This bug is particularly "dirty". In order to create their camouflage, the larvae of the masked reduct secrete a greasy, sticky substance (a sticky secretion from their integument), which traps dust and other debris of all kinds. The larva loses this camouflage during moulting, but reconstitutes it by covering itself in dust using its hind legs.

This camouflage can have 2 functions. The first is to protect the bug from predators by making it difficult for them to see. The second is to hide it from its prey. The masked reduve is an ambush hunter that waits patiently for its prey, hidden in a crack in the wall of your home. Once it has spotted a prey item, it approaches it slowly, touches it with its antennae, then grabs it with its front legs and pierces it with its rostrum.

When it moults, the pupa sheds its old skin and has to build a new camouflage.

The masked hunter, a little known predator

The masked hunter lives mainly in homes, shops and warehouses. Cellars, attics, stairwells and garages are its favourite spaces. It can be found in homes all over the world, although it originally came from Europe.

Although it lives close to you, it is rare to see a masked hunter larva. In addition to its effective camouflage, it is, like the bedbug, a rather nocturnal insect, living hidden in cracks and only hunting at night.

They can therefore be white (flour or plaster), beige (sawdust) or another colour, depending on where they have been.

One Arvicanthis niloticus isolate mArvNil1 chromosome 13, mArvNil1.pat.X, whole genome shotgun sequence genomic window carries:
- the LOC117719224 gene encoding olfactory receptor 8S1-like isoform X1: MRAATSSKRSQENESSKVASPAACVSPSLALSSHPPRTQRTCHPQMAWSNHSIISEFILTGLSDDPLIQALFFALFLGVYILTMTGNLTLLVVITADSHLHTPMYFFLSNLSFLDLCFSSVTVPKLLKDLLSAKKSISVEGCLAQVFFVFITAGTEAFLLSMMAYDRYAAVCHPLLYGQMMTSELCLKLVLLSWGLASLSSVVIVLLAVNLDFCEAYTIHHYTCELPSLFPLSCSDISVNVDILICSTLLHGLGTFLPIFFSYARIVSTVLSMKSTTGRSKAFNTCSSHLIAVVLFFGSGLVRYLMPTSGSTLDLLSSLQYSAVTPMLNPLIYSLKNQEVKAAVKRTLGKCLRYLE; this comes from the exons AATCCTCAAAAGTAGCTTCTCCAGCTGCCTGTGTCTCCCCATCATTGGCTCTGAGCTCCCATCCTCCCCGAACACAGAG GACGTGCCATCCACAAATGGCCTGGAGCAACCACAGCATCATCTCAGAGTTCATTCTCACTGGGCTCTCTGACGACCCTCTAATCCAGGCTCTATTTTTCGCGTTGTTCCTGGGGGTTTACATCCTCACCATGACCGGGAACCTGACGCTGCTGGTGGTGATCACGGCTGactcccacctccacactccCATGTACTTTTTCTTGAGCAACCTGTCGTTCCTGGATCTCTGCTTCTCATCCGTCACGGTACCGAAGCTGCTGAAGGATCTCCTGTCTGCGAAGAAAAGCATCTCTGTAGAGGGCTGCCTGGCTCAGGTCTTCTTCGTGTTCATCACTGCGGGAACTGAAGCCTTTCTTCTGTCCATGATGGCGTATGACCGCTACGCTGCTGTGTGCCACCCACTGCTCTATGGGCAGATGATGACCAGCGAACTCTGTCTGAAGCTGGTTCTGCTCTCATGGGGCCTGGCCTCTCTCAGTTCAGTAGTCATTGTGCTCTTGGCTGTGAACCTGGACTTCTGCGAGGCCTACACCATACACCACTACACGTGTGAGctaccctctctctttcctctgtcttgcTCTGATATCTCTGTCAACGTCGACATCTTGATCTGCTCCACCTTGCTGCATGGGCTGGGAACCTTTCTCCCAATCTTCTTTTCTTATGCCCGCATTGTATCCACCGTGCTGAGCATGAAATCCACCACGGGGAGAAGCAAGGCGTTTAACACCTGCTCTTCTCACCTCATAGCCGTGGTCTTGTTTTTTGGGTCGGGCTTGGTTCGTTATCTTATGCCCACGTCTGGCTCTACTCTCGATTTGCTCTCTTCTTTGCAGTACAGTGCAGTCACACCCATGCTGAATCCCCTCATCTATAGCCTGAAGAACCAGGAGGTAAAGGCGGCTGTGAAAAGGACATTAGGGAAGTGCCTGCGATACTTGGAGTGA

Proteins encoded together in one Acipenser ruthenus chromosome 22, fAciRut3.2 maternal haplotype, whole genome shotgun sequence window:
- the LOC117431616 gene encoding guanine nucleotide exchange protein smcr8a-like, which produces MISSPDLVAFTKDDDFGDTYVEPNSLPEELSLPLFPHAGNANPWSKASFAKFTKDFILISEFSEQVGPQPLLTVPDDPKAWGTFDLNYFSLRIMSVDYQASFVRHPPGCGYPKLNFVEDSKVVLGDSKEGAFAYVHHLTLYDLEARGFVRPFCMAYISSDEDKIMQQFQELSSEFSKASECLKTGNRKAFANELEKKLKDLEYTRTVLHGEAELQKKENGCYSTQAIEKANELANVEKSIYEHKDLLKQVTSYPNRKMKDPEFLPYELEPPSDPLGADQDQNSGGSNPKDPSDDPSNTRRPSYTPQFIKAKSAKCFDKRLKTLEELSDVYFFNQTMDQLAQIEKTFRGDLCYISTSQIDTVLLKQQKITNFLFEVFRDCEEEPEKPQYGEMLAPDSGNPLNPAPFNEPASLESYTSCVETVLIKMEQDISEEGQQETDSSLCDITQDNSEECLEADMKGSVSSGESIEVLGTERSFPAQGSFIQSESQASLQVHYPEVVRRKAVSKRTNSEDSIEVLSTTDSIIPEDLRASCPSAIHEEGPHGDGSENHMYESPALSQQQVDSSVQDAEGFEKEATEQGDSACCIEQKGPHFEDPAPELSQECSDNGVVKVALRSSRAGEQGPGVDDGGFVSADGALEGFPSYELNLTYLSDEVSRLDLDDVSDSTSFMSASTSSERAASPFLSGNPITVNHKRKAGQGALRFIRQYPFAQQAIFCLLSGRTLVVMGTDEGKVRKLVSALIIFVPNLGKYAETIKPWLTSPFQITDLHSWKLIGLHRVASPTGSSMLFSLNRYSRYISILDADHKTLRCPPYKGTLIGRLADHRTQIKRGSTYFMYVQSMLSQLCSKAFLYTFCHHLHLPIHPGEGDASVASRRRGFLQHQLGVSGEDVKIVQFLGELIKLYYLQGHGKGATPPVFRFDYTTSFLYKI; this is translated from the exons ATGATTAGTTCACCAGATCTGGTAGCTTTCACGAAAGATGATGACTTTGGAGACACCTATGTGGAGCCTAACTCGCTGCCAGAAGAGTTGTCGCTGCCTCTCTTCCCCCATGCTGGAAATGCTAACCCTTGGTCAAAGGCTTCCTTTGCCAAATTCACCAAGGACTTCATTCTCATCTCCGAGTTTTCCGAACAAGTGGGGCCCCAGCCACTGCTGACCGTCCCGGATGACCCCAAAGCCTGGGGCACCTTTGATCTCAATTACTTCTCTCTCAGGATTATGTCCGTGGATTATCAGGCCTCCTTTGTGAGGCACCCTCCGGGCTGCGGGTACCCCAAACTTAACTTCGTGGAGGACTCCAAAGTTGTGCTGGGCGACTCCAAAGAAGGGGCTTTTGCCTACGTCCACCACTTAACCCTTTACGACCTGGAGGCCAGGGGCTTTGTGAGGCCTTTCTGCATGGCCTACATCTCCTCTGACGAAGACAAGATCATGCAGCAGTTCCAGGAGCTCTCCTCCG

As an adult, the masked hunter is dark brown to black. This insect is 15 to 20 mm long, with functional wings. The female lays 30 to 40 eggs during the breeding season. She lays them here and there. They are oviform and no more than one millimetre long. They are reddish in colour. Depending on the climatic conditions, it can take up to a year for the larva to hatch and moult into an adult insect. The masked hunter goes through 5 larval stages, and as many moults, before becoming an adult.

The masked hunter adult - Reduvius personatus

A useful predator in the home

Like most reduvas, the masked hunter is considered a useful predator of undesirable insects such as flies, spiders and moths. It can also attack the notorious bedbug (Cimex lectularius). It is also a natural enemy of the Colorado beetle... All this almost makes you want to breed them! No ?

How to eliminate the masked hunter bug ?

An insect will only stay in a place if it finds food there. If the masked hunter has settled in your home, it's because it can find something to eat. The best way to get rid of them is to eradicate any other insects that might serve as meals. One small advantage is that it only eats live prey, which it captures with its front legs before piercing with its rostrum. But remember, this insect can also eat bedbugs. A real godsend when you consider how difficult it is to control this insect. So think twice!

If, despite everything, you still want to destroy it, you'll need to use the same tools and products as for bedbugs (with the difference that the adult flies and the larva is permanently covered in rubbish).

To find out more about eliminating bedbugs, see our special report on the subject.

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Here's what the masked hunter looks like in motion (well, especially its antennae !)